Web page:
Depending on how you look at it, Qualcomm’s $349 Toq smartwatch is either an interesting concept for the future of wrist wearables or it’s an expensive, uncomfortable timepiece with notifications. Actually, it’s both.
Disclosure: I approach the smartwatch device class with no small amount of skepticism. I gave up wearing a watch years ago and haven’t missed it. The Android-only Toq almost convinces me to wear one again, but it’s a long way from convincing me to pay $349 for the privilege.
The best thing about the Toq is its battery. I’ve averaged five days of battery life on a single charge with moderate to heavy usage. That kind of power management lets you just set it on the included wireless charging stand overnight at the beginning of the week and then put it on and not worry about the battery for at least a few days. Qualcomm has set the bar for smartwatch battery life, and newer entrants to the space need to take note.
Unfortunately, the battery is also one of my most disliked features about the watch. The battery compartment is located at the bottom of the band on the inside of your wrist. Doing so keeps the watchface on top from becoming unwieldy, but the extra width is extremely uncomfortable.
When typing on a laptop, the battery elevates the wrist to an unnatural position. Also, the snapping mechanism that fits over the battery and locks the band in place makes an unpleasant scraping noise when typing. In just a couple days of use, the black finish on the watch rubbed away to reveal bare metal.
I could take the watch off while I’m at my computer, but doing so defeats much of the purpose of wearing one. If I have to take a watch on and off throughout the day, I’m just going to end up leaving it off.
The Toq doesn’t feel particularly comfortable for long-term wear. The arc of the band never fit well around my wrist. In order to begin using the band, you have to cut off part of it to size it and then attach the clasp. That’s an awkward first impression for a product. The notch I chose feels loose, but I have no way of telling whether the next size down would fit me better without having to snip off part of the band. The whole process needs to be rethought.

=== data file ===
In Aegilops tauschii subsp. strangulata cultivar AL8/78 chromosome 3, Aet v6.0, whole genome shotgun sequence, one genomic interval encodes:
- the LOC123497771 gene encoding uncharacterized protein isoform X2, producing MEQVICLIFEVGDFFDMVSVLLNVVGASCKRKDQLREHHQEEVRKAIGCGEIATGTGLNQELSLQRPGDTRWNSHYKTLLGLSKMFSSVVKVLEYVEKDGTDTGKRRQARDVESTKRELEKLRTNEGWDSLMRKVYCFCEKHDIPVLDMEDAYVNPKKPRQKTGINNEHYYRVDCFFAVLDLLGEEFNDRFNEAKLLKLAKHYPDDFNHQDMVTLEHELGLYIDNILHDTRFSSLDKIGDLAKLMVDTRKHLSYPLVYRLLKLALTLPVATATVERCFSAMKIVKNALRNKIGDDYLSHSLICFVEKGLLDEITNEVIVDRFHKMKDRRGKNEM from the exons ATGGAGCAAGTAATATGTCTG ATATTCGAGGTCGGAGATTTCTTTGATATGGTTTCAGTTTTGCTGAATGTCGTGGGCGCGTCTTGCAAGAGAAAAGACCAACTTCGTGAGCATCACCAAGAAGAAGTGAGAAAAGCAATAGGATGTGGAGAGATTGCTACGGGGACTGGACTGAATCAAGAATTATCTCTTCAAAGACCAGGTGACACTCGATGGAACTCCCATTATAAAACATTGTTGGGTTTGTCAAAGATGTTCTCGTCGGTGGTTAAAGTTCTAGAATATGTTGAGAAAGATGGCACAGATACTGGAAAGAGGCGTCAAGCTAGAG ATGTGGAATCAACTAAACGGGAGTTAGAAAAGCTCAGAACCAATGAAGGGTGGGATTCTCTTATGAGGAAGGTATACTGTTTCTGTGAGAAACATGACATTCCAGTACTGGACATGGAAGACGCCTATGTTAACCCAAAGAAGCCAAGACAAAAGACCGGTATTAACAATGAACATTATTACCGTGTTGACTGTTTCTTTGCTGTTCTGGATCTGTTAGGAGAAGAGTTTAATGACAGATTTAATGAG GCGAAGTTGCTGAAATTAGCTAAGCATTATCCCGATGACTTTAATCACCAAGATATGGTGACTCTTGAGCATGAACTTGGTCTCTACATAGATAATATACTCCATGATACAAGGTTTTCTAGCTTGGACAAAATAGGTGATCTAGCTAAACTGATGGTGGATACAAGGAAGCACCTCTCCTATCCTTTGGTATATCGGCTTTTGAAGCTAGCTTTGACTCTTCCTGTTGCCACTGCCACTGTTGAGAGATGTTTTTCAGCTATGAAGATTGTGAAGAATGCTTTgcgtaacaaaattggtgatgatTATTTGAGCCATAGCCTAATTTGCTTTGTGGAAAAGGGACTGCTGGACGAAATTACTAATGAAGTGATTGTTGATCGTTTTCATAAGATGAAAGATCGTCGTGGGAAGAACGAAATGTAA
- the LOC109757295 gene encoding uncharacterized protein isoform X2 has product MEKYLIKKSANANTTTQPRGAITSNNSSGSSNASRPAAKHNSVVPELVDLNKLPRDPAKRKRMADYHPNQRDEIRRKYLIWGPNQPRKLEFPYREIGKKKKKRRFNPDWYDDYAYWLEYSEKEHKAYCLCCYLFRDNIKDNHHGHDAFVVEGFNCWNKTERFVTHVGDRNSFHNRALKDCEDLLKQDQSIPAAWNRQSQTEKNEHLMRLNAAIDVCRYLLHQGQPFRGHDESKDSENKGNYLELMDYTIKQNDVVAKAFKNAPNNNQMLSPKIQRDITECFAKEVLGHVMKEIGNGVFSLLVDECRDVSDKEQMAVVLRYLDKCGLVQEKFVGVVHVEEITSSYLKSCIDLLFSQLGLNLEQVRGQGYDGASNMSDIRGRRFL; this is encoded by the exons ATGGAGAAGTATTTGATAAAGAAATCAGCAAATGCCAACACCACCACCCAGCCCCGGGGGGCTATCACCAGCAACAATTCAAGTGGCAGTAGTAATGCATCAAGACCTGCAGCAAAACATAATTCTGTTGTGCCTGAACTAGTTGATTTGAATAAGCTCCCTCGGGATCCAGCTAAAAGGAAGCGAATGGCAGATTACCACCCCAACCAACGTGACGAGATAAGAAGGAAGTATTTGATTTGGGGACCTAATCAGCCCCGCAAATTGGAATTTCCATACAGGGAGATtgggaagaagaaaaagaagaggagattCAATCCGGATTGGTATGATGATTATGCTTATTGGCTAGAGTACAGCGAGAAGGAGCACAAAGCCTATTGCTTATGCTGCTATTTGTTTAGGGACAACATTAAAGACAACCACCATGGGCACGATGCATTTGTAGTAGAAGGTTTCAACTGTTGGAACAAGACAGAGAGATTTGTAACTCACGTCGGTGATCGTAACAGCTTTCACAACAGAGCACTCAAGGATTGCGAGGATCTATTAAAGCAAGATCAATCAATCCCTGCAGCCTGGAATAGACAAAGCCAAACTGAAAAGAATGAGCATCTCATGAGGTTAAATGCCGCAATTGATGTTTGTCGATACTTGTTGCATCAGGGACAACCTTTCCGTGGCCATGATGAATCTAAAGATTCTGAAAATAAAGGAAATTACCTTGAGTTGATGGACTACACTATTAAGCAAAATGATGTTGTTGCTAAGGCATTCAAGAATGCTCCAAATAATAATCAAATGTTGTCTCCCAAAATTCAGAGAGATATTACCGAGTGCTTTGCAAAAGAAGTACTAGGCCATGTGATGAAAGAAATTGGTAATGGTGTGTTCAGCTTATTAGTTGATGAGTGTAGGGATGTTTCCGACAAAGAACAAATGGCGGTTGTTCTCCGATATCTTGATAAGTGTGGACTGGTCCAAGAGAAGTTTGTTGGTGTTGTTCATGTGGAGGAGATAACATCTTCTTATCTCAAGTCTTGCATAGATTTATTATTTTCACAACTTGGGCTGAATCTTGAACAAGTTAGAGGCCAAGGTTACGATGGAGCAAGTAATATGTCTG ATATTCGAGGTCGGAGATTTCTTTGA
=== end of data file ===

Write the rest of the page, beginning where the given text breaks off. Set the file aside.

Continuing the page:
I do love Qualcomm’s Mirasol color display. It looks gorgeous and works great whether you’re inside or outside. A simple tap on the top of the wristband activates the backlighting. The Toq’s buttonless design is nice, too. Tapping the wristband on the other side of the face calls up the menu. From there you can tap or swipe to navigate. When the watchface is displayed, you can swipe across it to change styles.
In terms of functionality, the watch’s main appeal lies in beaming in notifications from your Android phone. You can manage which notifications you receive from the Toq app. The text on Gmail notifications tended to get cut off, but other apps were able to send their alerts without trouble.
Beyond notifications, Qualcomm offers a few on-board applets for the Toq, such as Calendar, Weather, Music Player, Stocks and a Comms Hub. The Music Player works decently as a remote for control playback on your phone and the Comms Hub’s configurable quick reply text messages could come in handy, but, in general, the applets’ features are of questionable value to me. The day traders among you might find it useful to check stock prices on your wrist, but that has got to be a very small minority.
When I review a product, I envision the group of people who make the best fit for the product. Even though I like different components of the Toq, I’m coming up blank on who would want to buy the device as a whole. Maybe, a developer interested in seeing what it’s like to cobble together Qualcomm’s various technologies into a smartwatch. Qualcomm, for its part, is aware of the issue and is producing the device in limited quantities and marketing it as a “showcase product.”
If you think of it as a concept or a prototype, the Toq is mostly a success. It’s got great battery life, a beautiful display, a painless charging system and enough functionality to prove its point. As a consumer product, it’s just short of a disaster: uncomfortable to wear, overpriced for its features and clumsy design.
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Published January 4, 2014 — 23:34 UTC